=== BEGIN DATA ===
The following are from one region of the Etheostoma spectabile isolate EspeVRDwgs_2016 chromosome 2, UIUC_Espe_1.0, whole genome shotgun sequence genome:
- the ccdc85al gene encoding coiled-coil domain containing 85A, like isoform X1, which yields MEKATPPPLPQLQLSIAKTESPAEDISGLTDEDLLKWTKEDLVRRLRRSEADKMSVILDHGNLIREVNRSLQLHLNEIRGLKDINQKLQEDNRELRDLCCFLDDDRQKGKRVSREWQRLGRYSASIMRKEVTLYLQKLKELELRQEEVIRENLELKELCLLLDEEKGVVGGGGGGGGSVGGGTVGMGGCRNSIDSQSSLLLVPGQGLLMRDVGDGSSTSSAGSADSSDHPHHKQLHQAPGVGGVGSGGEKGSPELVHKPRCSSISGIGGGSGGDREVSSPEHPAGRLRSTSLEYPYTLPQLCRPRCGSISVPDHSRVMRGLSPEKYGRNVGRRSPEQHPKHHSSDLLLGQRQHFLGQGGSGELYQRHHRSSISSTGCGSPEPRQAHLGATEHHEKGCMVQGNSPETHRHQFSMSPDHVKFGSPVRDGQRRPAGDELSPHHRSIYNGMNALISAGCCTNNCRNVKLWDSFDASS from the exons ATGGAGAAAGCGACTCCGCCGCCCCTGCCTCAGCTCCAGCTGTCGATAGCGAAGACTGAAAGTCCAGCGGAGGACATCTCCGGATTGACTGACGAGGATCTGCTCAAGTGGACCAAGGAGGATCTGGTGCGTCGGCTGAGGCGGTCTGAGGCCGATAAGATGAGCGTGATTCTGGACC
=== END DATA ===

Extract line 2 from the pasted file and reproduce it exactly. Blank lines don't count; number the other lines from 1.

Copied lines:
- the ccdc85al gene encoding coiled-coil domain containing 85A, like isoform X1, which yields MEKATPPPLPQLQLSIAKTESPAEDISGLTDEDLLKWTKEDLVRRLRRSEADKMSVILDHGNLIREVNRSLQLHLNEIRGLKDINQKLQEDNRELRDLCCFLDDDRQKGKRVSREWQRLGRYSASIMRKEVTLYLQKLKELELRQEEVIRENLELKELCLLLDEEKGVVGGGGGGGGSVGGGTVGMGGCRNSIDSQSSLLLVPGQGLLMRDVGDGSSTSSAGSADSSDHPHHKQLHQAPGVGGVGSGGEKGSPELVHKPRCSSISGIGGGSGGDREVSSPEHPAGRLRSTSLEYPYTLPQLCRPRCGSISVPDHSRVMRGLSPEKYGRNVGRRSPEQHPKHHSSDLLLGQRQHFLGQGGSGELYQRHHRSSISSTGCGSPEPRQAHLGATEHHEKGCMVQGNSPETHRHQFSMSPDHVKFGSPVRDGQRRPAGDELSPHHRSIYNGMNALISAGCCTNNCRNVKLWDSFDASS from the exons ATGGAGAAAGCGACTCCGCCGCCCCTGCCTCAGCTCCAGCTGTCGATAGCGAAGACTGAAAGTCCAGCGGAGGACATCTCCGGATTGACTGACGAGGATCTGCTCAAGTGGACCAAGGAGGATCTGGTGCGTCGGCTGAGGCGGTCTGAGGCCGATAAGATGAGCGTGATTCTGGACC